The first man to tell a sto­ry, the only one that is not auto­bi­o­graph­i­cal, is the con­trac­tor, who nar­rates the tale of Makhan­lal and his love for Malati, the “not exact­ly what you would call beau­ti­ful” daugh­ter of the “semi-impov­er­ished col­lege pro­fes­sor” who lives next door. Makhan­lal’s moth­er, Hiran­may­ee, who val­ues edu­ca­tion, sets about try­ing to arrange a match between Malati and her son, but Malati’s fam­i­ly is not inter­est­ed. They don’t want their daugh­ter mar­ry­ing into the fam­i­ly of a “mere” shop­keep­er. Hiran­may­eee is insult­ed, deeply so, and when, sev­er­al years lat­er, cir­cum­stances make it pos­si­ble for her to gloat over her neigh­bor’s mis­for­tune, she does so with glee. Makhan­lal, how­ev­er, who has (or so he thought) quite inno­cent­ly car­ried his love for Malati all this time–he is not the most self-aware of men–wants to help. When he does so, he learns a painful les­son in how class and gen­der and the con­trac­tu­al machi­na­tions and hid­den agen­das that often accom­pa­ny mar­riages in cul­tures where they are arranged inter­fere with love, con­t­a­m­i­nate it, so that even when you think your love is inno­cent and with­out guile, it very like­ly is not.

Of the four sto­ries, only one, the doc­tor’s, ends hap­pi­ly, and it is telling that his is the only tale in which he meets the woman he loves as an adult, already a professional–she requires med­ical attention–and under cir­cum­stances where falling in love is the last thing on his mind. Nonethe­less, each tale is quin­tes­sen­tial­ly the sto­ry of a man liv­ing in a cul­ture where men and women exist in sep­a­rate spheres. None of the women these men love is real­ized in this nov­el as any­thing resem­bling a three dimen­sion­al char­ac­ter. Indeed, except for the doc­tor’s Bina, the women in these sto­ries are not much more than emp­ty ciphers onto which the men project their own desires and beliefs about love, women, the future and more. Makhan­lal loves Malati, for exam­ple, with­out hav­ing spo­ken even a word to her; and the same is true for Gagan Baran Chat­ter­jee, the gov­ern­ment offi­cial, who falls in love with Pakhi through a “con­ver­sa­tion of the eyes.”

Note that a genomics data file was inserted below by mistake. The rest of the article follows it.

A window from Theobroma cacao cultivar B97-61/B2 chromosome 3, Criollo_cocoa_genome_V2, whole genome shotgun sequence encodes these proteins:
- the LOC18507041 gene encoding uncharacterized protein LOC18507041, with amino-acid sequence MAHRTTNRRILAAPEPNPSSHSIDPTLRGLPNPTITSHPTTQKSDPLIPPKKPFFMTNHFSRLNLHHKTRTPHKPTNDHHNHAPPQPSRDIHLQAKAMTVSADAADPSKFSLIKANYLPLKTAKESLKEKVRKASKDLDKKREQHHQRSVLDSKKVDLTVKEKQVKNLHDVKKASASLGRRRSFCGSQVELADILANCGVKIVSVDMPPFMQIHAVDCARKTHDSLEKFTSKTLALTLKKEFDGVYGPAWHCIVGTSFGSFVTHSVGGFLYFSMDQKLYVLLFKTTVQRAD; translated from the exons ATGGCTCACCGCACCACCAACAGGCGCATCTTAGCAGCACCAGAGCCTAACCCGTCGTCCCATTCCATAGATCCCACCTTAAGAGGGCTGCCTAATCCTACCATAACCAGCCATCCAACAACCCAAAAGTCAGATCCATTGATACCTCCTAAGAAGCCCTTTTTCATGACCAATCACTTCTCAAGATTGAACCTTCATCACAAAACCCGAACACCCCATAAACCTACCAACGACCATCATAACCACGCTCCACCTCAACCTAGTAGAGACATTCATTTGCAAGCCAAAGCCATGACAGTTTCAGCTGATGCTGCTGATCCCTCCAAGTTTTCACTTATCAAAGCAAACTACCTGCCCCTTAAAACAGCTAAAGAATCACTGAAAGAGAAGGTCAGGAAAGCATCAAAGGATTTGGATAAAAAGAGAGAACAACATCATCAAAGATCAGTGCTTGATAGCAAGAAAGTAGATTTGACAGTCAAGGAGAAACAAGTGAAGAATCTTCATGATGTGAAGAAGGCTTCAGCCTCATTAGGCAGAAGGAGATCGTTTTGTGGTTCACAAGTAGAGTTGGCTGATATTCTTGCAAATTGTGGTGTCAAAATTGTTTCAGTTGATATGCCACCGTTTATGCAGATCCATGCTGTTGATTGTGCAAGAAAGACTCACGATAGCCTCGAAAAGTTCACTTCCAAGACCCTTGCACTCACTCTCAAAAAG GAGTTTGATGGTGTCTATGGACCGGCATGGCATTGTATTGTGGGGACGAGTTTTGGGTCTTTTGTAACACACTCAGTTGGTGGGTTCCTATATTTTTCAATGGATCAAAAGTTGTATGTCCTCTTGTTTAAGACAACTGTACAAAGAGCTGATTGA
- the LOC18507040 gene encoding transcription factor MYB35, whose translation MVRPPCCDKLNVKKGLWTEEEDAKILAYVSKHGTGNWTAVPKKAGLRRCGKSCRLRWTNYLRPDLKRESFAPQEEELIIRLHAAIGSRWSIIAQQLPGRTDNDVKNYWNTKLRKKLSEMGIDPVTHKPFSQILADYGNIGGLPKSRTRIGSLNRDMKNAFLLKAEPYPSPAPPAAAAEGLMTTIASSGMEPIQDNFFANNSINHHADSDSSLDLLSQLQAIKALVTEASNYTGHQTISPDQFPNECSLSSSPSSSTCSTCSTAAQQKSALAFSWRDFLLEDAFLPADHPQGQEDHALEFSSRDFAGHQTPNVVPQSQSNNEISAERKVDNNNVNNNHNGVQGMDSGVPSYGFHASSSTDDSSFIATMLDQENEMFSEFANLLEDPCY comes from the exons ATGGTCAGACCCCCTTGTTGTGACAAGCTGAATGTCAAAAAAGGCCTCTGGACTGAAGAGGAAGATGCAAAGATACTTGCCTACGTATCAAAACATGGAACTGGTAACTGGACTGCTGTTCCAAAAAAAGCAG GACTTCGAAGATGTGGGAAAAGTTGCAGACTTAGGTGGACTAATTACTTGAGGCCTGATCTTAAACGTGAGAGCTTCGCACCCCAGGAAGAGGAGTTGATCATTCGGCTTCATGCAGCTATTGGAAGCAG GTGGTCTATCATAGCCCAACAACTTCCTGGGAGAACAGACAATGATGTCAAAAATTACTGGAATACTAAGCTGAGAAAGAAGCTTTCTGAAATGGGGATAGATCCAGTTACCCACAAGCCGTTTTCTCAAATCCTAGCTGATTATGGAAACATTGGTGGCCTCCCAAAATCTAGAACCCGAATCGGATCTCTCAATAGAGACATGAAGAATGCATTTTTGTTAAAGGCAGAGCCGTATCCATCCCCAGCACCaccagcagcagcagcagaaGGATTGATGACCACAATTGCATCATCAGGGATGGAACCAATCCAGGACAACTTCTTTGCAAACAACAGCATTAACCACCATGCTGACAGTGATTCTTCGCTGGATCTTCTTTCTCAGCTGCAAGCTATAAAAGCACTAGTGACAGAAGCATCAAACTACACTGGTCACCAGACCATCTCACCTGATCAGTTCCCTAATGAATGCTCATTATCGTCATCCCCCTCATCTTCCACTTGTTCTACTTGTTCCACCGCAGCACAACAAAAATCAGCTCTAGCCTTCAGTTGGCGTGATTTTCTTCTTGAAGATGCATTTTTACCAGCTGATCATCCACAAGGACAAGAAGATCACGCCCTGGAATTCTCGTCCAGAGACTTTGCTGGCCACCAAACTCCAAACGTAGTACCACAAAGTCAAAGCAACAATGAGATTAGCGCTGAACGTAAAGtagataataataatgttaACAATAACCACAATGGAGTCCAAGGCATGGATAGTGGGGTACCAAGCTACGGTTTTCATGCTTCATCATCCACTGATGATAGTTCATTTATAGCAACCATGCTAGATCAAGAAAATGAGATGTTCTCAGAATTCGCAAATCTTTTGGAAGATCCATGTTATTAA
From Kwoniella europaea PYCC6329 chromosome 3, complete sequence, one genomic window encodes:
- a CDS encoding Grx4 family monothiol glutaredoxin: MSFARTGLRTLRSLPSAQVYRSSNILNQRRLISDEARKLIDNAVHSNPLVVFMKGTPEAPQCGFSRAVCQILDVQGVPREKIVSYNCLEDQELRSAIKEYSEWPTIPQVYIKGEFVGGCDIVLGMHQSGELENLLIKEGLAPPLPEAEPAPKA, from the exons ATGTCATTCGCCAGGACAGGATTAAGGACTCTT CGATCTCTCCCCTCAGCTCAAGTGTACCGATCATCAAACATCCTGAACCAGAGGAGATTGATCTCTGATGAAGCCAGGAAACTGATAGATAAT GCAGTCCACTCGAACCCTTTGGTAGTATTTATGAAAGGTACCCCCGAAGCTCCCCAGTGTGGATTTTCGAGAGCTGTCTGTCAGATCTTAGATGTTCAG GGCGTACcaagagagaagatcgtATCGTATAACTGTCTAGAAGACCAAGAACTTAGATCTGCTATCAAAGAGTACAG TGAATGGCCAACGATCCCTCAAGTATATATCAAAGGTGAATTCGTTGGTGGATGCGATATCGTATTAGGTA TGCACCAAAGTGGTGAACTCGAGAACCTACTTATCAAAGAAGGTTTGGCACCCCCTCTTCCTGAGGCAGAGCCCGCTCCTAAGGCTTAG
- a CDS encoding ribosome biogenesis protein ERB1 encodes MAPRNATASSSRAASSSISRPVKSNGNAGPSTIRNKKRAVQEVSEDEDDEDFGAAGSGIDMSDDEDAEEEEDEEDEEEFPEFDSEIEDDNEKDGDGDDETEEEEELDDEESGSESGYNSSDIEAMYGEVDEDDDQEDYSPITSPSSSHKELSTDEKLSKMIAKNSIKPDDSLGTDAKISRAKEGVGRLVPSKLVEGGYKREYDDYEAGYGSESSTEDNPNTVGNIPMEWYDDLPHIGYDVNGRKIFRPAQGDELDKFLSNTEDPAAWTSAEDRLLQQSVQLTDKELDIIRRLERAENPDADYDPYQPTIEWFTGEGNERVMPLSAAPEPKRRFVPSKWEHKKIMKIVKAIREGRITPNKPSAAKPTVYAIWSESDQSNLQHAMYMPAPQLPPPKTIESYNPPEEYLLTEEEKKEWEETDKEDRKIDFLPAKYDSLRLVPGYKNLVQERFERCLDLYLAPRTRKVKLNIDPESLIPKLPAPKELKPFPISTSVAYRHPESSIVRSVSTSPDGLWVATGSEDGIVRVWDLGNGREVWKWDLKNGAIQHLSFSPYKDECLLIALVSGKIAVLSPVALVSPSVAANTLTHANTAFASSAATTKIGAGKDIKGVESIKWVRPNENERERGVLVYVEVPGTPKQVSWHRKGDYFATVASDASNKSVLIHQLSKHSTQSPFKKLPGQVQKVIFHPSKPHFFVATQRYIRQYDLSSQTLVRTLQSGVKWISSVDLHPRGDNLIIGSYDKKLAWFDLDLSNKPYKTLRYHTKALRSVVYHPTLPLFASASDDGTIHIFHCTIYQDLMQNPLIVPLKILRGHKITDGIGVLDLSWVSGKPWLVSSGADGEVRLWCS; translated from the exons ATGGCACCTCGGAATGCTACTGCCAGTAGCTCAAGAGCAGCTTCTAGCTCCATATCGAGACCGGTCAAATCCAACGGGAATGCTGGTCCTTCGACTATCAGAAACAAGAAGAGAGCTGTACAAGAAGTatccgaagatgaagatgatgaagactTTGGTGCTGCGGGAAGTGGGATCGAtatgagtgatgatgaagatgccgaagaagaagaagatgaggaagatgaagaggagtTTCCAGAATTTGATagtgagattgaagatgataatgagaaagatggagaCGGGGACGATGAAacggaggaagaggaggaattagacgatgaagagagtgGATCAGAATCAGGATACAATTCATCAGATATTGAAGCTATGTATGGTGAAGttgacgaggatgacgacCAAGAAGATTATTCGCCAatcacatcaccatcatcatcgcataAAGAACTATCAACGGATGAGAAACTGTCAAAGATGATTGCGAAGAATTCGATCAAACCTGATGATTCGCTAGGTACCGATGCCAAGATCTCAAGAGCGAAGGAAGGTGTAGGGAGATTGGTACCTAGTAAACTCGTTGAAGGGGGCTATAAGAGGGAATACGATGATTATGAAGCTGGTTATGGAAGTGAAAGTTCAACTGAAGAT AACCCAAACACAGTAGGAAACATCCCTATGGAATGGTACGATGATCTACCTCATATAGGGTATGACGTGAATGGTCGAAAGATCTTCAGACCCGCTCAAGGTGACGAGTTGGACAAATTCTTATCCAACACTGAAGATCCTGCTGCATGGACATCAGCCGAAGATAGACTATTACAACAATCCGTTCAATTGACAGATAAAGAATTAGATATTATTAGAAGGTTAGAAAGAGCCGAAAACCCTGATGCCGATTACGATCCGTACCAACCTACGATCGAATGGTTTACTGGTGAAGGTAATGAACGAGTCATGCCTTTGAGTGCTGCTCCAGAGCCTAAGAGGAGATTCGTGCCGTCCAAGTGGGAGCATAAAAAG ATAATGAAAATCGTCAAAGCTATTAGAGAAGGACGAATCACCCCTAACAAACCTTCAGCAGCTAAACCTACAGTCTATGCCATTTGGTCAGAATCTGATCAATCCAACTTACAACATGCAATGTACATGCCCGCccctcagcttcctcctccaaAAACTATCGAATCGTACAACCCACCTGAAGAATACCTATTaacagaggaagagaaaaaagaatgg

Yet each sto­ry also reveals how the man whose love it relates is either forced, or strug­gles, to meet the woman he loves as a real per­son, with all the poten­tial for fur­ther love, dis­ap­point­ment, bit­ter­ness and sweet­ness that moment con­tains. This is how the writer puts it after hear­ing the tale of Makhan­lal:

The girl of our dreams, who lives in our heart, Makhan­lal want­ed to see her for one time as a real person–that is all that is real, all that mat­ters, noth­ing else does. Sure­ly Makhan­lal would have mar­ried a girl of his moth­er’s choice after they moved to their new house–by now he must have a full fam­i­ly of his own chil­dren, he must be earn­ing a lot too–but none of these sub­se­quent events can­cel out the ear­li­er one. What­ev­er Makhan­lal had to get from his Malati, he has got­ten already, he will nev­er lost that don’t you think?

My Kind of Girl explores this idea in a poignant and mov­ing way. It’s a book worth read­ing.